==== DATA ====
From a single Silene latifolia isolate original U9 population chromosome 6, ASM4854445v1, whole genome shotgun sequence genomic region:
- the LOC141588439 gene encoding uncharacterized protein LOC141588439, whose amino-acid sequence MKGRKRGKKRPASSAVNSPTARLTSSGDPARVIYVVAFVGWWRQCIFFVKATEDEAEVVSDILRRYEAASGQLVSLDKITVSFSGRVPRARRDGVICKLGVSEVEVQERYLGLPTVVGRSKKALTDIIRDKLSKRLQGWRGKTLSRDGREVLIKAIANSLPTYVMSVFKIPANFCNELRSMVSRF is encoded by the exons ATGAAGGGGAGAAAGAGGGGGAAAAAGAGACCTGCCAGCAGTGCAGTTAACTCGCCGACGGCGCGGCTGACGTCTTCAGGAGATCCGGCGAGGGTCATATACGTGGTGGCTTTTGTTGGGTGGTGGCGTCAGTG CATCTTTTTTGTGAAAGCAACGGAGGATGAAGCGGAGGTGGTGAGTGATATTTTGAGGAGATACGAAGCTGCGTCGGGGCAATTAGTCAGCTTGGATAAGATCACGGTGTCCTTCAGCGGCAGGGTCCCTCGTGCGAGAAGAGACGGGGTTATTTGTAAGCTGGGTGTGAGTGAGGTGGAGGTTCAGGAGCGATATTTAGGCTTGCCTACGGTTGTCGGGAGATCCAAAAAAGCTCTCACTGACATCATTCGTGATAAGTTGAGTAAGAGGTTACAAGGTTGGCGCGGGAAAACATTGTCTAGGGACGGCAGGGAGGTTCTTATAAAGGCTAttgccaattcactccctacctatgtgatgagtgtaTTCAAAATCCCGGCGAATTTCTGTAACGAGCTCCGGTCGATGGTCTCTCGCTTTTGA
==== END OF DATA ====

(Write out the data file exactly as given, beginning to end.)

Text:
From a single Silene latifolia isolate original U9 population chromosome 6, ASM4854445v1, whole genome shotgun sequence genomic region:
- the LOC141588439 gene encoding uncharacterized protein LOC141588439, whose amino-acid sequence MKGRKRGKKRPASSAVNSPTARLTSSGDPARVIYVVAFVGWWRQCIFFVKATEDEAEVVSDILRRYEAASGQLVSLDKITVSFSGRVPRARRDGVICKLGVSEVEVQERYLGLPTVVGRSKKALTDIIRDKLSKRLQGWRGKTLSRDGREVLIKAIANSLPTYVMSVFKIPANFCNELRSMVSRF is encoded by the exons ATGAAGGGGAGAAAGAGGGGGAAAAAGAGACCTGCCAGCAGTGCAGTTAACTCGCCGACGGCGCGGCTGACGTCTTCAGGAGATCCGGCGAGGGTCATATACGTGGTGGCTTTTGTTGGGTGGTGGCGTCAGTG CATCTTTTTTGTGAAAGCAACGGAGGATGAAGCGGAGGTGGTGAGTGATATTTTGAGGAGATACGAAGCTGCGTCGGGGCAATTAGTCAGCTTGGATAAGATCACGGTGTCCTTCAGCGGCAGGGTCCCTCGTGCGAGAAGAGACGGGGTTATTTGTAAGCTGGGTGTGAGTGAGGTGGAGGTTCAGGAGCGATATTTAGGCTTGCCTACGGTTGTCGGGAGATCCAAAAAAGCTCTCACTGACATCATTCGTGATAAGTTGAGTAAGAGGTTACAAGGTTGGCGCGGGAAAACATTGTCTAGGGACGGCAGGGAGGTTCTTATAAAGGCTAttgccaattcactccctacctatgtgatgagtgtaTTCAAAATCCCGGCGAATTTCTGTAACGAGCTCCGGTCGATGGTCTCTCGCTTTTGA